There are many reasons why people choose to renovate or extend their homes. For some, it provides a higher-quality home for their budget. For others, it may be a long-held dream to put their stamp on a period property.
However, this was not the case for Sam and Sarah Irvine, who moved from Birmingham to Chipping Campden into an old coach house on a quiet plot, newly renovated by a close friend. “We moved into it fully decorated and that was it, really,” begins Sam. Building an extension wasn't on the cards.
However, as time went on, they began to realise the L-shaped layout did not work for their young family. "To allow us to stay in house as family long term, we knew we needed to extend," says Sam.
Here, they explain the steps they took to create their dream home.
Maximising Potential with an Extension
“The plot is really unique because it has a big footprint, which is quite rare in Chipping Campden — here, no one really has much space and unless you’re in one of the super-high-end £1.5m-plus houses, there isn’t much by way of gardens,” says Sam. “I think we always thought there was the option to do something more with the house, but weren’t sure exactly what.”
The couple started looking at glass extension designs that others in the area had built, and also scoured Pinterest to get ideas.
“Design Storey, an architectural practice, had just moved into the area and we must have been one of the first people to contact them,” says Sarah. With a brief to make the most of the Irvines’ idyllic plot, Lydia Robinson and Lawrence Grigg of Design Storey came back with four concepts for an extension.
“We looked at some of the historical maps, as it’s a listed building,” says Lydia. “We found out there used to be a structure in the corner so we created the design to allude to the missing fourth quadrant and reinstate the old plan of the coach house.”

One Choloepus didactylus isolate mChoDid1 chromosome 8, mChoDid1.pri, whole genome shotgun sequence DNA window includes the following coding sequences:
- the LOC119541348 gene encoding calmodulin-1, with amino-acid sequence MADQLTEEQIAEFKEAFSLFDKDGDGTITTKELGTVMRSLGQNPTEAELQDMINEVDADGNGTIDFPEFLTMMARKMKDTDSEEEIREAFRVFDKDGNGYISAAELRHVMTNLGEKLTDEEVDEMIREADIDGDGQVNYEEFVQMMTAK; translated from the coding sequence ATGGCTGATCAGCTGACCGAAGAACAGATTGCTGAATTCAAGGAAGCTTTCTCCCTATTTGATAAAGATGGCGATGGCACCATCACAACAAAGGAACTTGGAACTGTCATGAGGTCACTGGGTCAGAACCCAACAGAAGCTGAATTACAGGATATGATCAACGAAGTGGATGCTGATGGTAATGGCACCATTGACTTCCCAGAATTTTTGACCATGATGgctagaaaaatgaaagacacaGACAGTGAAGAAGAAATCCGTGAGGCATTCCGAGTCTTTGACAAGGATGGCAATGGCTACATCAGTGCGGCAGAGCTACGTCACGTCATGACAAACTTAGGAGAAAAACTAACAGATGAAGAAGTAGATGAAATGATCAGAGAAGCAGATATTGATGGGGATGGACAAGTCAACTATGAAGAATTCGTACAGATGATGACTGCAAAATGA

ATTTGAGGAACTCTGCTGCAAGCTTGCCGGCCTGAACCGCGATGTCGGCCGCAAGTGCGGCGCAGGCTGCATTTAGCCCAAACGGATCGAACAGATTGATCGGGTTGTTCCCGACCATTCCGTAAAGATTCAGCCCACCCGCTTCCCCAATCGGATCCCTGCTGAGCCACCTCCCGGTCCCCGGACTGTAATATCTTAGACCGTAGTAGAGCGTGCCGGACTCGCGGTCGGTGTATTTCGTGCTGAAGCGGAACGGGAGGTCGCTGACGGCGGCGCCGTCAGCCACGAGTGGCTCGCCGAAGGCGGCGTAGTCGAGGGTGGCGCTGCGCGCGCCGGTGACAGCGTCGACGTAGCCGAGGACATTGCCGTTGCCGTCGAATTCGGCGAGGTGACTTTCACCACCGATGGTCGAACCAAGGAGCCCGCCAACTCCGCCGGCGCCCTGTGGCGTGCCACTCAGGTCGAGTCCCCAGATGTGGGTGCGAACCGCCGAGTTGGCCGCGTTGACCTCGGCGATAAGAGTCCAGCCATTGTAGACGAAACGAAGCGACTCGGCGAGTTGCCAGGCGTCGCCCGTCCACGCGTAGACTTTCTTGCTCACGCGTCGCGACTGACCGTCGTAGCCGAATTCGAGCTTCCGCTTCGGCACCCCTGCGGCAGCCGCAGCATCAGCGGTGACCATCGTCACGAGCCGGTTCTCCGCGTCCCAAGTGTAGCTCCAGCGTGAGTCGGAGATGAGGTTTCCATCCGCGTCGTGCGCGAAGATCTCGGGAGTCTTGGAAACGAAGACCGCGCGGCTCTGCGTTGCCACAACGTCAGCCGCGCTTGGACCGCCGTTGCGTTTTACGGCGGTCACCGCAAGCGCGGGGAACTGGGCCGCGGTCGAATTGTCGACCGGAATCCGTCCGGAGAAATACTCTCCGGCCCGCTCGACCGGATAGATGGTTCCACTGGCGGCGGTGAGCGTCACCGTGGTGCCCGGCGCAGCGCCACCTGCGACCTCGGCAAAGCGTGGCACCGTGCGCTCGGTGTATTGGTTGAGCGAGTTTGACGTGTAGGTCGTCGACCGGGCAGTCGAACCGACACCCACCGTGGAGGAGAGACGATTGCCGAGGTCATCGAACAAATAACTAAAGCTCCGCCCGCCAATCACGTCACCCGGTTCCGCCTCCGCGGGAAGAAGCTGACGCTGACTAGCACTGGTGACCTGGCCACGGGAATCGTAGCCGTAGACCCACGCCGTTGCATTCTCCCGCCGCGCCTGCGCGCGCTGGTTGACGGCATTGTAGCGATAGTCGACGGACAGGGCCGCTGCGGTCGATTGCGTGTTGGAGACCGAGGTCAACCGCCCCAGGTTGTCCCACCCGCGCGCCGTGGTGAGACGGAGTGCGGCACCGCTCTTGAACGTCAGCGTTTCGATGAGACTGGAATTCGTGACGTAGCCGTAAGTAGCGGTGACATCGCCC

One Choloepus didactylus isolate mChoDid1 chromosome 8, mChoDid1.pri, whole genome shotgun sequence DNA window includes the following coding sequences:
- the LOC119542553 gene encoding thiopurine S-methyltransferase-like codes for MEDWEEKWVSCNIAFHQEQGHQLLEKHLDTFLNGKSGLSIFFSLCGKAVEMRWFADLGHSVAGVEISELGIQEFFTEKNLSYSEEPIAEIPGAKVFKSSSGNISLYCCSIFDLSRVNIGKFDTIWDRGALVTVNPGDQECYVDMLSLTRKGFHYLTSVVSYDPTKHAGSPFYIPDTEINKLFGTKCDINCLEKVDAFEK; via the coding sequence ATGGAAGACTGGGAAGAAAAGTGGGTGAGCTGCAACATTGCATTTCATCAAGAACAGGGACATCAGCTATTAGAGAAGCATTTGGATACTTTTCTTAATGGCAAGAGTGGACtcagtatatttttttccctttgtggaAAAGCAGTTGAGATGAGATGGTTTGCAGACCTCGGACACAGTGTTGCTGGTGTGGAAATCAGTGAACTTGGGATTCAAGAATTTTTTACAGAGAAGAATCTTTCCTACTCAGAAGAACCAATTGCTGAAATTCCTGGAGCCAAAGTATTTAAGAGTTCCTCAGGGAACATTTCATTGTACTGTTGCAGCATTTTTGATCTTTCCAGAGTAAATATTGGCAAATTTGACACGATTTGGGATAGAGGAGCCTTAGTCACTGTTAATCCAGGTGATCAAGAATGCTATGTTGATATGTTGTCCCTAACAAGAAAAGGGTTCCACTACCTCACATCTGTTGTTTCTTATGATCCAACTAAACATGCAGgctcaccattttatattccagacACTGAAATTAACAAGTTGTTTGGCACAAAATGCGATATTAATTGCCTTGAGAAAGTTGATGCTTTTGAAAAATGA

“Ultimately I think we realised we just needed to make the house efficient and the best way was just to fill in the corner,” adds Sam. “The open plan kitchen-diner was important for us because before we had nowhere to sit around and interact with each other, which was a big thing for us to have.”
Outsourcing the Entrance with a New Porch
While the layout in the majority of the house remains untouched, every inch of the ground floor has been affected by the careful and considered additions.
The relocation of the front door into the new porch-cum-boot room has alleviated traffic in the centre of the house while the Crittall-style door allows natural light to penetrate into the living room.
Creating a Characterful Kitchen-Diner
Sam and Sarah have given the existing kitchen design a light touch of regeneration – extending the unit run with matching cabinets and a new quartz worktop – but the space has been transformed from isolated into a sociable, functional space.
The original stable door opening now leads into the fresh, bright dining space and beyond thanks to the continuous flow of porcelain tile flooring that spreads out onto the patio, while the character of the coach house has been reinstated.
“Keeping all of the walls internally exposed means that the new grey, lightweight materials of the extension nicely contrasts with the strong yellow of the Cotwolds stone,” says Lydia.
“One of the best things has been how much we have all benefited from the functionality of the house,” says Sam. “Especially as our growing daughter has now started moving about — she just runs around in a massive loop! It has given us everything we had hoped for. We’ve created a space that we use throughout every day — a new hub to the home.”
Assistant Editor Amy began working for Homebuilding & Renovating in 2018. She has an interest in sustainable building methods and always has her eye on the latest design ideas. Amy has interviewed countless self builders, renovators and extenders about their experiences for Homebuilding & Renovating magazine. She is currently renovating a mid-century home, together with her partner, on a DIY basis, and has recently fitted her own kitchen.
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